In the light of the recent Vatican document about gay priests, and attention in the visitation's Instrumentum Laboris to homosexuality, McCoy said the question of sexual maturity is more important than ever. He recently met with the 151 seminarians at the NAC to go over the Vatican document, he said, and to urge any who are struggling with sexual issues to bring it up in spiritual direction.

At the same time, McCoy insisted, it would be a mistake to allow the focus on sexuality to obscure other dimensions of "human formation," which he said are far more common stumbling blocks.

"A man who can't, or who refuses, to greet you with a 'good morning' can do more damage in a parish," McCoy said. "If he doesn't display readiness for compassion, if there's no affect, this is not a man who can build community."

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This week, a high-level delegation from the World Methodist Council was in Rome for a series of meetings and events, culminating in an audience Friday with Benedict XVI.

I sat down Friday afternoon with His Eminence Sunday Mbang, a Nigerian and chairperson of the council, which represents some 70 million Methodists worldwide, and with Geoffrey Wainwright of Duke University, co-chair of the Catholic/Methodist dialogue along with Bishop Michael Putney of Townsville, Australia.

Mbang argued that Catholics and Methodists don't have to agree on papal primacy to have greater communion.

"It's not necessary for us to have one leader," he said. "I'm the leader of the World Methodist Council, but I don't expect Catholics to follow me. This should not affect our agreement on the Eucharist or on baptism. The pope is not a matter of salvation," he said.

Mbang was especially optimistic about the possibilities for joint moral witness between Catholics and Methodists on social issues such as homosexuality. In that context, he praised the recent Vatican document on gay priests.

"We Africans thought we were standing alone" in defense of traditional morality, Mbang said. "Now we have a big brother."

"The problem with the West" he said, "is that it reads the Bible through the prism of philosophy, and that's a headache. … The West has lost many things. They have nothing called the family anymore, in the proper sense."

Mbang said he believes the next step in the Catholic/Methodist relationship is for each side to make greater use of the "gifts" of the other. For example, he said, Catholics can learn much about hymns from Methodists, while Methodists are making greater use of Catholic iconography.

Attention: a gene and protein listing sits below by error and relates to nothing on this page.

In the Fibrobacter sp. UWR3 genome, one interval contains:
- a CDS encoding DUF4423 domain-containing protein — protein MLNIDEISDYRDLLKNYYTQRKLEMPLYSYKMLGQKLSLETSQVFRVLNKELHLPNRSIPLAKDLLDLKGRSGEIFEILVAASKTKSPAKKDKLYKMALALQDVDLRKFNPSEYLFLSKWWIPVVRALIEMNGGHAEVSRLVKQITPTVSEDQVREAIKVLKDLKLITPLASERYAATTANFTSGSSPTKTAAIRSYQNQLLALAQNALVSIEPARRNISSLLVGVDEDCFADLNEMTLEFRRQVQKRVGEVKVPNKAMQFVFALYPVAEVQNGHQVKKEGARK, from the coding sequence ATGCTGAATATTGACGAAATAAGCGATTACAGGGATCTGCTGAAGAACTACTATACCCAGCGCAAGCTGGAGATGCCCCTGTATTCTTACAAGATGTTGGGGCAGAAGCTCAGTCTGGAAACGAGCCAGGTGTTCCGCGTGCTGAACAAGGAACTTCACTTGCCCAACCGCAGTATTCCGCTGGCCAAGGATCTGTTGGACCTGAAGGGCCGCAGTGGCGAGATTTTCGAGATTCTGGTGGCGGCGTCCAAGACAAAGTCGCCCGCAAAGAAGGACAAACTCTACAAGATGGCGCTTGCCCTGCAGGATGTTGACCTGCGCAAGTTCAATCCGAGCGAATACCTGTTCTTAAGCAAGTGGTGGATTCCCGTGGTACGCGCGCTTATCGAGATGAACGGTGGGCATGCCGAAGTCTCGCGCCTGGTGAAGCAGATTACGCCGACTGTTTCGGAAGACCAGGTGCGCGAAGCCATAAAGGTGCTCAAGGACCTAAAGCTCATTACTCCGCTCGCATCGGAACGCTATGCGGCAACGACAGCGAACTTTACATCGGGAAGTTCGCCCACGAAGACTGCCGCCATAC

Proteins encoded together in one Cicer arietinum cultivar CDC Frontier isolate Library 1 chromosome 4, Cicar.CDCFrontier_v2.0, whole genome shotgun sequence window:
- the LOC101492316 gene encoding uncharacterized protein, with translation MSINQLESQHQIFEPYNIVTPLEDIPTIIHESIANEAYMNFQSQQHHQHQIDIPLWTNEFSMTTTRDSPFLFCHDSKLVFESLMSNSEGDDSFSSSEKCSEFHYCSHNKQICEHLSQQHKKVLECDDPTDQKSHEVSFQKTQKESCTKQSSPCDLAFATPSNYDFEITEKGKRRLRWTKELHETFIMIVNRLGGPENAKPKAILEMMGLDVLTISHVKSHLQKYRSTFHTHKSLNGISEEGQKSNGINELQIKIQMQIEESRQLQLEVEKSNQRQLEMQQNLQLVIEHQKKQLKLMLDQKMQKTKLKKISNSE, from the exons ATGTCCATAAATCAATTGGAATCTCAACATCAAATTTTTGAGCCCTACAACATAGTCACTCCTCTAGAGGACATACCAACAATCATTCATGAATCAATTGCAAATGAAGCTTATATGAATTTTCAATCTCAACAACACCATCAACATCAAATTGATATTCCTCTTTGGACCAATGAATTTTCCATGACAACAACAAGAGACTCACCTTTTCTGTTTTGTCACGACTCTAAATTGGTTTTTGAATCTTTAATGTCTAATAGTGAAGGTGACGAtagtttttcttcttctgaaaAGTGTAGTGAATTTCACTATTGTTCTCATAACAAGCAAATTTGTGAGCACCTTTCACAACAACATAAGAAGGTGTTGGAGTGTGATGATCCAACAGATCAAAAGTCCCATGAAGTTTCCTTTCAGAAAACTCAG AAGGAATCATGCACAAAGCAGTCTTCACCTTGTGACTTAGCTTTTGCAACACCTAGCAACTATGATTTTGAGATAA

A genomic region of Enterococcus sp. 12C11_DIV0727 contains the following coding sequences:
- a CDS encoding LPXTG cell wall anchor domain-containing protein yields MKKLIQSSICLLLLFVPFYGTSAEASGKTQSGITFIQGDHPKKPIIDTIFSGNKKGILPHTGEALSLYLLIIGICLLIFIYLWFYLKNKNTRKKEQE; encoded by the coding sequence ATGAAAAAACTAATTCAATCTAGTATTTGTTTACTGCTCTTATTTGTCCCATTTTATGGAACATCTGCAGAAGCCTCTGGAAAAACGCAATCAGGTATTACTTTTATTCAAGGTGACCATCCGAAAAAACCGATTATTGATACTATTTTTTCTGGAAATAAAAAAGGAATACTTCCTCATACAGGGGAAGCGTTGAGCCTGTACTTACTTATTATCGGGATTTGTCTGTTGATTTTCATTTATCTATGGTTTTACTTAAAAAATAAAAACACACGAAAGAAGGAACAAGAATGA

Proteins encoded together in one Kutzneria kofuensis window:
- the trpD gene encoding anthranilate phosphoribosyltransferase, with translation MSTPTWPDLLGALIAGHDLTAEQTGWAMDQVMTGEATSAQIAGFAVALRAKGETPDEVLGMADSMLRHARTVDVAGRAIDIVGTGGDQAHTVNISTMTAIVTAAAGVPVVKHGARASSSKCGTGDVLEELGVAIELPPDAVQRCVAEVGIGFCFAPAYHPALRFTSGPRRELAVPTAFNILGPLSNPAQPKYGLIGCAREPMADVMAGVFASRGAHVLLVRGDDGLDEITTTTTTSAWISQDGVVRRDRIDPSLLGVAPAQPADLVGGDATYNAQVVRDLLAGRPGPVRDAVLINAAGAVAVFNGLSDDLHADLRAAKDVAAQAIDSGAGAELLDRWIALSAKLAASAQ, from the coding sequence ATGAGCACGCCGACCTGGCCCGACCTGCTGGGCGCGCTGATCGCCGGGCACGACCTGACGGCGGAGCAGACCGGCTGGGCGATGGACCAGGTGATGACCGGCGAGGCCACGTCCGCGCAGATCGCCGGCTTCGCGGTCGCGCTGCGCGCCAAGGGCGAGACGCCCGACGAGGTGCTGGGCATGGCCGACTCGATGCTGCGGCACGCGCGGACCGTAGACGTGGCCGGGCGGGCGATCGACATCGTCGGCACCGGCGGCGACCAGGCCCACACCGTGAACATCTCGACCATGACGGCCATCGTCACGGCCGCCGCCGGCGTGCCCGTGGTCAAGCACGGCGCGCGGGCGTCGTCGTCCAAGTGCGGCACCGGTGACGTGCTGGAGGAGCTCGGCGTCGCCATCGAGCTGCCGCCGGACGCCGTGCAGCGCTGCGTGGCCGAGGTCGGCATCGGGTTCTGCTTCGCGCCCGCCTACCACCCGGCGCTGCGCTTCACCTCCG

On the subject of Islam, Mbang rejected suggestions that Pope John Paul II had been too "soft" in his approach.

"That's what the Spirit told him to do, and he did it," Mbang said. "If you want to criticize it, you should criticize the Spirit."

Wainwright said the example of John Paul II has made the concept of papal primacy more acceptable to Methodists.

"Many were impressed with the way he exercised a kind of itinerant ministry, traveling, preaching, and making converts," he said.

I asked Wainwright, playing off the provocative title of one of his own books alongside a similar recent volume by Mark Knoll and Carolyn Nystrom, "Is the Reformation over?"

"The decree on justification puts us well on the way to settling it," Wainwright responded, referring to the 1999 agreement between the Vatican and the Lutheran World Federation declaring that the two groups were in substantial agreement on the core dividing issue of the Reformation, even if both sides understand that agreement in slightly different ways.

Wainwright said that at the next world assembly of Methodists in Seoul, Korea, in July 2006, the Methodists expect to become the third Christian body to adhere to the agreement.

In his remarks to the Methodists on Friday, Benedict XVI praised this possibility.

"It would assist in contributing to the healing and reconciliation we ardently desire," he said, "and would be a significant step towards the stated goal of full visible unity in faith."

The e-mail address for John L. Allen Jr. is